Monday, September 5, 2011

Money Well Spent?

By Corrie Trouw

After a protracted holdout that spanned most of the preseason, the Tennessee Titans and running back Chris Johnson finally agreed to terms on a new contract last week. The pact gives the Titans use of the NFL's most productive running back of the past few seasons and Johnson, well, at least $30 million.

Johnson was holding out because his original rookie contract grossly underpaid him for his performance. The Titans, presumably, were concerned about the precedent set by upgrading an existing contract.

But here is where these deals never fail to baffle. NFL teams, and MLB and NBA teams for that matter, often mistake past performance for future performance, especially when it comes to passing out giant checks. Chris Johnson of 2008-2010 was worth every penny of his new annualized rate, and Tennessee benefited from that performance for pennies on the new rate's dollar. But 2008 has long since passed; just ask Barack Obama and Research in Motion.

The notion that players "deserve" new contracts is an emotion-fueled shell game. Players play under contracts that they willingly, and usually happily, sign. We may dress up the business relationship with gallant garnishes like passion and chemistry, but what we watch every given Sunday is the execution of a legally binding agreement. Players play, owners pay.

The problem for most players like Johnson is leverage. Most players, and especially running backs, are replaceable parts. Somewhere around Week 4, fantasy players will fight through a waiver claim mosh pit for a previously unheralded back poised to lead the league in rushing or get into the end zone 12 times. The ebb and flow of running backs from obscurity to prominence and back is inevitable.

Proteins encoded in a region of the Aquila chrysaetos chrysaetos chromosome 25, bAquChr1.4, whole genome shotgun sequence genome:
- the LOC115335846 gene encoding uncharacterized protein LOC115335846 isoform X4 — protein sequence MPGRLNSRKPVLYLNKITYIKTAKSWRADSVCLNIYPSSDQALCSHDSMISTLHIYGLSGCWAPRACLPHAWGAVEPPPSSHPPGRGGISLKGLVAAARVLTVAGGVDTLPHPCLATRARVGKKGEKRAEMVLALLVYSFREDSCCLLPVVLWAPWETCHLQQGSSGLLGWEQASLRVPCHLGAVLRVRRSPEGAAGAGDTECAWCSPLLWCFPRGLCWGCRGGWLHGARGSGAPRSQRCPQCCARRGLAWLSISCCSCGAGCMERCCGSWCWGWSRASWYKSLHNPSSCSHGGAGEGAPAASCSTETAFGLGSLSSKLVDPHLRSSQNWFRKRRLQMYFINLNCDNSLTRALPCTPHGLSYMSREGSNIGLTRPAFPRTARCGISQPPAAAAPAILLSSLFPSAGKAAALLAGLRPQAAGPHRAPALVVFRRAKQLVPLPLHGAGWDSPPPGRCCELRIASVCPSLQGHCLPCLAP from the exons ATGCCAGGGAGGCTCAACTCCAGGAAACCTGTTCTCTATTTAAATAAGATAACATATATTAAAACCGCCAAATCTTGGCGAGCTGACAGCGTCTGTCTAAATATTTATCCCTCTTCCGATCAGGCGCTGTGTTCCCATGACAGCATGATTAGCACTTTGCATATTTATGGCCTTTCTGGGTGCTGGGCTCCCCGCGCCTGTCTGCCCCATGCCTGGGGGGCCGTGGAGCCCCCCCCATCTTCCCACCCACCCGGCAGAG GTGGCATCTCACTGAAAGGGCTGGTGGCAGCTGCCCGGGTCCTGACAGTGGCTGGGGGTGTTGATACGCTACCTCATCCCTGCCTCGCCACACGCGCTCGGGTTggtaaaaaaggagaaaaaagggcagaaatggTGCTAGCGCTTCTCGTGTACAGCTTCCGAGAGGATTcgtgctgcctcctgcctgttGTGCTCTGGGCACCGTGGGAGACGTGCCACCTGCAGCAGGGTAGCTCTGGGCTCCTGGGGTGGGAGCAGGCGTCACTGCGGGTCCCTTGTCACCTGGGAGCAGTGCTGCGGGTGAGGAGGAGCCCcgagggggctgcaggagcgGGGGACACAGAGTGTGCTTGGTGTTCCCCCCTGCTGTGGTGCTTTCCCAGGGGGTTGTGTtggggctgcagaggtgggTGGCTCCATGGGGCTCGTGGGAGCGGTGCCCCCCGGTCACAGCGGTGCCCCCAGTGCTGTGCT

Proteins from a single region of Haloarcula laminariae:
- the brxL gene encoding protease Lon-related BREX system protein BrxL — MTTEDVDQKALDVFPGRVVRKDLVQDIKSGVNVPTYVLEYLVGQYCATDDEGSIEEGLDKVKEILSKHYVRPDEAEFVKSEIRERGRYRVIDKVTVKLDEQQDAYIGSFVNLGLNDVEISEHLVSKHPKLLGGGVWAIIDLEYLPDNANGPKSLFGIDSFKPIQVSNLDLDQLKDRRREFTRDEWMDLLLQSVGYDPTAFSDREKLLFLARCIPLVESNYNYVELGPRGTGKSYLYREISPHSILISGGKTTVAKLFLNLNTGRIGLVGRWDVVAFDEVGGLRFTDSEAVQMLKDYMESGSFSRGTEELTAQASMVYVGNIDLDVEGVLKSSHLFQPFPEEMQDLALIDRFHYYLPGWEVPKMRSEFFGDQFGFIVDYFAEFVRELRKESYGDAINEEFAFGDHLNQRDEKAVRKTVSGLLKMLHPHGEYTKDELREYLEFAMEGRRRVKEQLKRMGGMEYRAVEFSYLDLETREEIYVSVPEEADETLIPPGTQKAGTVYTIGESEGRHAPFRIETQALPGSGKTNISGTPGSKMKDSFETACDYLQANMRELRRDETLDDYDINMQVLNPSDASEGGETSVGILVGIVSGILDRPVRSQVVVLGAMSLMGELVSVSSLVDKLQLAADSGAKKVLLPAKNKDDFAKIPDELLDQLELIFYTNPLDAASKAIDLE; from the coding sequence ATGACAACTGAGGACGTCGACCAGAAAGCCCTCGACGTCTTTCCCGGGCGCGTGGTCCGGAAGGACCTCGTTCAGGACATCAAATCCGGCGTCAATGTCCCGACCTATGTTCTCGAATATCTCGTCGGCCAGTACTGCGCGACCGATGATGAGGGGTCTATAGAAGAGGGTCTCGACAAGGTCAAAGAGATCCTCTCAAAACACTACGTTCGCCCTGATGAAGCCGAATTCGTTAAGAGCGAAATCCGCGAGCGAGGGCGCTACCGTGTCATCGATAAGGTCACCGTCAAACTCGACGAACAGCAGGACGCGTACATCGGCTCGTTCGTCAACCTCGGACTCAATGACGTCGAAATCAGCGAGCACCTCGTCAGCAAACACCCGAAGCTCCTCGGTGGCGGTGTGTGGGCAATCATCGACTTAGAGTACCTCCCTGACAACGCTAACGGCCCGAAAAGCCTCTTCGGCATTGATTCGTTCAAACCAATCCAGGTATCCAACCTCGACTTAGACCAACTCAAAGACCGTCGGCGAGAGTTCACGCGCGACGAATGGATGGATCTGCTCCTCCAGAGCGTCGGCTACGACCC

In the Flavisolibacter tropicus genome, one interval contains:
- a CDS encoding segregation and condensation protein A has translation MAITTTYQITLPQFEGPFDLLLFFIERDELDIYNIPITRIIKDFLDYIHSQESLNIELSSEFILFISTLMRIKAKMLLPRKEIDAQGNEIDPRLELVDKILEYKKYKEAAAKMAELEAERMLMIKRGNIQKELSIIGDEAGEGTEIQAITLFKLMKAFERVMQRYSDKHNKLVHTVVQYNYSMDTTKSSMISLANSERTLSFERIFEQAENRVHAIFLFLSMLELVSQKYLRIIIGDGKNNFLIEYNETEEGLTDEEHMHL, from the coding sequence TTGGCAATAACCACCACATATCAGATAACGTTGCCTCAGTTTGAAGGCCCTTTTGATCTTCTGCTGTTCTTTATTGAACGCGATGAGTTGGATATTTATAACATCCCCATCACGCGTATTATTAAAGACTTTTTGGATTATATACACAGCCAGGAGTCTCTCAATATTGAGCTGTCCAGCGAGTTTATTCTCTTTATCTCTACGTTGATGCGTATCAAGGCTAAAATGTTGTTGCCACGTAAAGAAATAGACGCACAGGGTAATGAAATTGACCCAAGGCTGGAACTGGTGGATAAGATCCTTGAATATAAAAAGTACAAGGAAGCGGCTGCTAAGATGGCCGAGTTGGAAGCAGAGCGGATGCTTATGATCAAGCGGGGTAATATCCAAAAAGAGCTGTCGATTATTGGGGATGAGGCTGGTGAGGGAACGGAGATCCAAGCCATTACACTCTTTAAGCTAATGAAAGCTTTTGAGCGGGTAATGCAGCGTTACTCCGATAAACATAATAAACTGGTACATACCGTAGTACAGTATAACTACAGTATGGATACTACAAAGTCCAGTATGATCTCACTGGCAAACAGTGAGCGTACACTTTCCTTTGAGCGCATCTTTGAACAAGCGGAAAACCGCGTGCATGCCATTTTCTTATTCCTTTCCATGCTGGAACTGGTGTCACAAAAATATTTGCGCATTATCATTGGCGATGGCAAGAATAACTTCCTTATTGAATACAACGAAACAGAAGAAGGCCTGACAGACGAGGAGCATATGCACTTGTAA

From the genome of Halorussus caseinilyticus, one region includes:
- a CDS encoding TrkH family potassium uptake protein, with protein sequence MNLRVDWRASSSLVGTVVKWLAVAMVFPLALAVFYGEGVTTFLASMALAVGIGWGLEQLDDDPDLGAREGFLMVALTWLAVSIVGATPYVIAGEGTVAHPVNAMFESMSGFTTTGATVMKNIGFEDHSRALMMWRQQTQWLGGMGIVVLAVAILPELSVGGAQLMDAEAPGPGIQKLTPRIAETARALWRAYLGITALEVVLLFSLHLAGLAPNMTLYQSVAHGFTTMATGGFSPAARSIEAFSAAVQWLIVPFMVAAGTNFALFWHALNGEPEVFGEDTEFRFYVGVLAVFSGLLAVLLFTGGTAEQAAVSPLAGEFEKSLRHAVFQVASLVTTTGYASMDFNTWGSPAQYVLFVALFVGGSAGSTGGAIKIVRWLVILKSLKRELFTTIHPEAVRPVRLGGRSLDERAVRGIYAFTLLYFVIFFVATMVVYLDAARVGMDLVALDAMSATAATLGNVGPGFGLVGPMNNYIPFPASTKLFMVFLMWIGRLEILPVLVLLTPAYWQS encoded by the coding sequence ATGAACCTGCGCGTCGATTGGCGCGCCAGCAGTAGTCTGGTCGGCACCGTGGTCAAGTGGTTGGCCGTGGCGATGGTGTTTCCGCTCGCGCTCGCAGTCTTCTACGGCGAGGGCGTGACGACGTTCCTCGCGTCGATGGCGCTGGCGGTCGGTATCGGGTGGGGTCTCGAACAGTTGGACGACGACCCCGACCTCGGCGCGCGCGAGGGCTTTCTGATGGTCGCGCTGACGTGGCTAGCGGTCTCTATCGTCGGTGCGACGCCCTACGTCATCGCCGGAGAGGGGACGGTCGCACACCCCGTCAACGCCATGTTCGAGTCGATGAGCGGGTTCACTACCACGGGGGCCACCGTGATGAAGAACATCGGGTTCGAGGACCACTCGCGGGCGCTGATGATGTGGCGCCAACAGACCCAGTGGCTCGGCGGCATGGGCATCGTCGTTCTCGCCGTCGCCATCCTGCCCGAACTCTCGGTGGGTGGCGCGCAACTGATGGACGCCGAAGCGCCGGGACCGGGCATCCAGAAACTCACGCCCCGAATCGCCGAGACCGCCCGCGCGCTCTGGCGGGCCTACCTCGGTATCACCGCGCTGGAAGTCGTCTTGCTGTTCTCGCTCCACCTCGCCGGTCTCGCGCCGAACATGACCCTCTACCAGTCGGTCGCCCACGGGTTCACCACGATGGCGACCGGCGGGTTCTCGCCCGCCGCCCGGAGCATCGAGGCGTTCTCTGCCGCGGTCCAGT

And yet, teams continue to make large investments in players probably doomed to regress from their superstar performance levels. Why do they keep making this mistake?

The most reasonable explanation is that teams consider factors outside of a pure bang-for-buck. Chris Johnson, and other short shelf-life stars, benefit from the few players whose careers imploded later rather than sooner. Unlike the Pre-Crime unit in Minority Report, NFL fans and teams cannot withdraw their investment in a player before he washes out. A team can look foolish refusing to renegotiate the contract of a player when they can only say his expiration date is vaguely "soon."

Moreover, players can easily win a public relations battle with the team in the eyes of media and fans. Most fans will sympathize with the frustration of feeling underpaid, especially when a much richer organization is the one determining the size of the paycheck. This is only exaggerated for players who figure prominently in fantasy football, the area of sports where fans are most comfortable with the cold reality of numbers. Chris Johnson wanted to be paid much better? Considering he should have been drafted in the top five of every fantasy draft this summer, few fans would think he was off base.